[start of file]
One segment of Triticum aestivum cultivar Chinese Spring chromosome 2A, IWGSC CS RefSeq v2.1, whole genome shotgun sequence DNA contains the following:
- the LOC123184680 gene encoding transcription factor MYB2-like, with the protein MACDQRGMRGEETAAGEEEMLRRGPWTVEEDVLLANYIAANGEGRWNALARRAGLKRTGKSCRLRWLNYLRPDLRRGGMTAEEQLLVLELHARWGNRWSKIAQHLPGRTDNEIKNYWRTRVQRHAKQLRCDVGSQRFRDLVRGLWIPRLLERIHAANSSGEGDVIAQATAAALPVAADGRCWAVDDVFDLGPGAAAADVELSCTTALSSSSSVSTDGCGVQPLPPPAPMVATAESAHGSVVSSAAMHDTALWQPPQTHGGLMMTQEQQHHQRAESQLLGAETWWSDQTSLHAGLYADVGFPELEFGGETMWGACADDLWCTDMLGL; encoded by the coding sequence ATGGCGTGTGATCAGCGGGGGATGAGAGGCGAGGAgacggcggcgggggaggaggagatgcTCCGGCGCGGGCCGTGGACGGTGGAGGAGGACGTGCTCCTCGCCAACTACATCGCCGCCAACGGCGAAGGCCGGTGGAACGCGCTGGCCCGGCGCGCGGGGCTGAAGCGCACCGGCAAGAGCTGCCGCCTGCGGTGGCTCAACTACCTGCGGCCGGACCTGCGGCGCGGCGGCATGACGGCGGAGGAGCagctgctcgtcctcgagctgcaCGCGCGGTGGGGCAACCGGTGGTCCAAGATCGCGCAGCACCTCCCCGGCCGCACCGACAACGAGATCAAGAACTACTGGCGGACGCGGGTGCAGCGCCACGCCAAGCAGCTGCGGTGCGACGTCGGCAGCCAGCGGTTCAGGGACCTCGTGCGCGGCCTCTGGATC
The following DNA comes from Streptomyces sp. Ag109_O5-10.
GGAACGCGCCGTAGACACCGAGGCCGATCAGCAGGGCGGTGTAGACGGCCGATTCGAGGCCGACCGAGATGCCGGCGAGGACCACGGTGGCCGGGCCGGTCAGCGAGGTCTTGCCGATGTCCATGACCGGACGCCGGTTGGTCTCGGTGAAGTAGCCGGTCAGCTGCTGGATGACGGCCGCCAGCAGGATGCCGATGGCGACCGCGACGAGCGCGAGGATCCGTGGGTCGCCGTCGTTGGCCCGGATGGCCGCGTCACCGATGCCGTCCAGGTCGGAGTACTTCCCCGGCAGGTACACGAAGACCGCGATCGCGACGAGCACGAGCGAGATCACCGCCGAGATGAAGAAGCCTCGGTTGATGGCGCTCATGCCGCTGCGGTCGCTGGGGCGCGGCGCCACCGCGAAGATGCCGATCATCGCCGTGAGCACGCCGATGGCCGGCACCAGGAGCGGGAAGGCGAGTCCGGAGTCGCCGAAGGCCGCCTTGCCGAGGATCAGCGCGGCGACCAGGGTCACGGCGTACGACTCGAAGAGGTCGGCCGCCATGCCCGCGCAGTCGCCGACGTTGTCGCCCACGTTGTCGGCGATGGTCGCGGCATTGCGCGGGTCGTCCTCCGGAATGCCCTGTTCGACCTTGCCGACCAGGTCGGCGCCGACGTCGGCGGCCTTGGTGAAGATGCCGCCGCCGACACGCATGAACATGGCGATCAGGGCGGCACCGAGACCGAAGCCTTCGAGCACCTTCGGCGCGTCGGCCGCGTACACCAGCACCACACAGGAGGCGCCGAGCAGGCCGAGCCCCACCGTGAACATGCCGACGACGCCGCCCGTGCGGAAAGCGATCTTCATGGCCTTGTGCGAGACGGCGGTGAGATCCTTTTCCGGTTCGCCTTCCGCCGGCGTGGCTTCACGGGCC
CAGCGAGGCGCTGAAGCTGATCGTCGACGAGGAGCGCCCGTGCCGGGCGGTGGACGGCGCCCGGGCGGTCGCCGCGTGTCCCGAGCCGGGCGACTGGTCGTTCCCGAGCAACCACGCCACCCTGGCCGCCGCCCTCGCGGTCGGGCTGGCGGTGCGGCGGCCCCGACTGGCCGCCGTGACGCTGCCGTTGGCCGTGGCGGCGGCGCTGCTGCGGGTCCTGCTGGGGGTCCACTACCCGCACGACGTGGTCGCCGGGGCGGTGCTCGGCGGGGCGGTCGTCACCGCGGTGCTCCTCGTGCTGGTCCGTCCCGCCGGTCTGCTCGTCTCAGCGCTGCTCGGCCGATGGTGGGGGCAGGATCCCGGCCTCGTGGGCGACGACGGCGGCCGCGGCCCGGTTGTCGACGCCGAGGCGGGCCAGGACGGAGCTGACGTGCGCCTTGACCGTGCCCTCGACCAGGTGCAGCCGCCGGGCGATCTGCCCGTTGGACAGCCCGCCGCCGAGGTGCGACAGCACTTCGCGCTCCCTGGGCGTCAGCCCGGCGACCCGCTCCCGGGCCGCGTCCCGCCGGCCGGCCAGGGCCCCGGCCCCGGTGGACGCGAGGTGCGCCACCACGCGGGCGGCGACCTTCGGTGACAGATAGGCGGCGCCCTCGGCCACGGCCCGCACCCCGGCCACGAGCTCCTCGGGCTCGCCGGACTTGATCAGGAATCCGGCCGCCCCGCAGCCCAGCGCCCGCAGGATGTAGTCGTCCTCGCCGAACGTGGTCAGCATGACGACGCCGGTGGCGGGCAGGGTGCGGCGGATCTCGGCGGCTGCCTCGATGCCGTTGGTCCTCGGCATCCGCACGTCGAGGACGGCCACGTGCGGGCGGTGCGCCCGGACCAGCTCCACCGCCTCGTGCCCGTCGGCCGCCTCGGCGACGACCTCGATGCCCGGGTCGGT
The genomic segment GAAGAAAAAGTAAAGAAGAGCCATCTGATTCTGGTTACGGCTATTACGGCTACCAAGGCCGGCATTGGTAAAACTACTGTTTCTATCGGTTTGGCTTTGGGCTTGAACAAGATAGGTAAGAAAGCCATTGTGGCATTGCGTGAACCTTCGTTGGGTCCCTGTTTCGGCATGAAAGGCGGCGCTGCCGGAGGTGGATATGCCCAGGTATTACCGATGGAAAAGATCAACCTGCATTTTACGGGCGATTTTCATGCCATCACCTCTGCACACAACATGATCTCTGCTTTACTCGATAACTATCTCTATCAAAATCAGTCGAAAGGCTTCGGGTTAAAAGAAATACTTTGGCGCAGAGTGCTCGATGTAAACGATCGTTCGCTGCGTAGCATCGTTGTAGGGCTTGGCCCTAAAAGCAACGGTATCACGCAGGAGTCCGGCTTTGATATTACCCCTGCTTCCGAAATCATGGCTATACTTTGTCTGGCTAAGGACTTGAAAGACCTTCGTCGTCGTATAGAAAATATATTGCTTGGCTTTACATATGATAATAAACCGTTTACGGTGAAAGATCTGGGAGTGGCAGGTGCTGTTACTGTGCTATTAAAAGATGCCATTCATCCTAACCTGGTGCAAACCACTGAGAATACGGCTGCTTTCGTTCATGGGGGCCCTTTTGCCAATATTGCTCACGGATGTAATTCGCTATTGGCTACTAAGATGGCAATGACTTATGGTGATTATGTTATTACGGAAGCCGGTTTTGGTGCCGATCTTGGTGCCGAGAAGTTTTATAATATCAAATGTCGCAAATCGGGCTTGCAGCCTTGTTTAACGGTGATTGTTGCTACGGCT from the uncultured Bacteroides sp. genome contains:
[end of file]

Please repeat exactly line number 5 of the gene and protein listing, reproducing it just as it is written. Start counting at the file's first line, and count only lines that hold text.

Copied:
CAGCGAGGCGCTGAAGCTGATCGTCGACGAGGAGCGCCCGTGCCGGGCGGTGGACGGCGCCCGGGCGGTCGCCGCGTGTCCCGAGCCGGGCGACTGGTCGTTCCCGAGCAACCACGCCACCCTGGCCGCCGCCCTCGCGGTCGGGCTGGCGGTGCGGCGGCCCCGACTGGCCGCCGTGACGCTGCCGTTGGCCGTGGCGGCGGCGCTGCTGCGGGTCCTGCTGGGGGTCCACTACCCGCACGACGTGGTCGCCGGGGCGGTGCTCGGCGGGGCGGTCGTCACCGCGGTGCTCCTCGTGCTGGTCCGTCCCGCCGGTCTGCTCGTCTCAGCGCTGCTCGGCCGATGGTGGGGGCAGGATCCCGGCCTCGTGGGCGACGACGGCGGCCGCGGCCCGGTTGTCGACGCCGAGGCGGGCCAGGACGGAGCTGACGTGCGCCTTGACCGTGCCCTCGACCAGGTGCAGCCGCCGGGCGATCTGCCCGTTGGACAGCCCGCCGCCGAGGTGCGACAGCACTTCGCGCTCCCTGGGCGTCAGCCCGGCGACCCGCTCCCGGGCCGCGTCCCGCCGGCCGGCCAGGGCCCCGGCCCCGGTGGACGCGAGGTGCGCCACCACGCGGGCGGCGACCTTCGGTGACAGATAGGCGGCGCCCTCGGCCACGGCCCGCACCCCGGCCACGAGCTCCTCGGGCTCGCCGGACTTGATCAGGAATCCGGCCGCCCCGCAGCCCAGCGCCCGCAGGATGTAGTCGTCCTCGCCGAACGTGGTCAGCATGACGACGCCGGTGGCGGGCAGGGTGCGGCGGATCTCGGCGGCTGCCTCGATGCCGTTGGTCCTCGGCATCCGCACGTCGAGGACGGCCACGTGCGGGCGGTGCGCCCGGACCAGCTCCACCGCCTCGTGCCCGTCGGCCGCCTCGGCGACGACCTCGATGCCCGGGTCGGT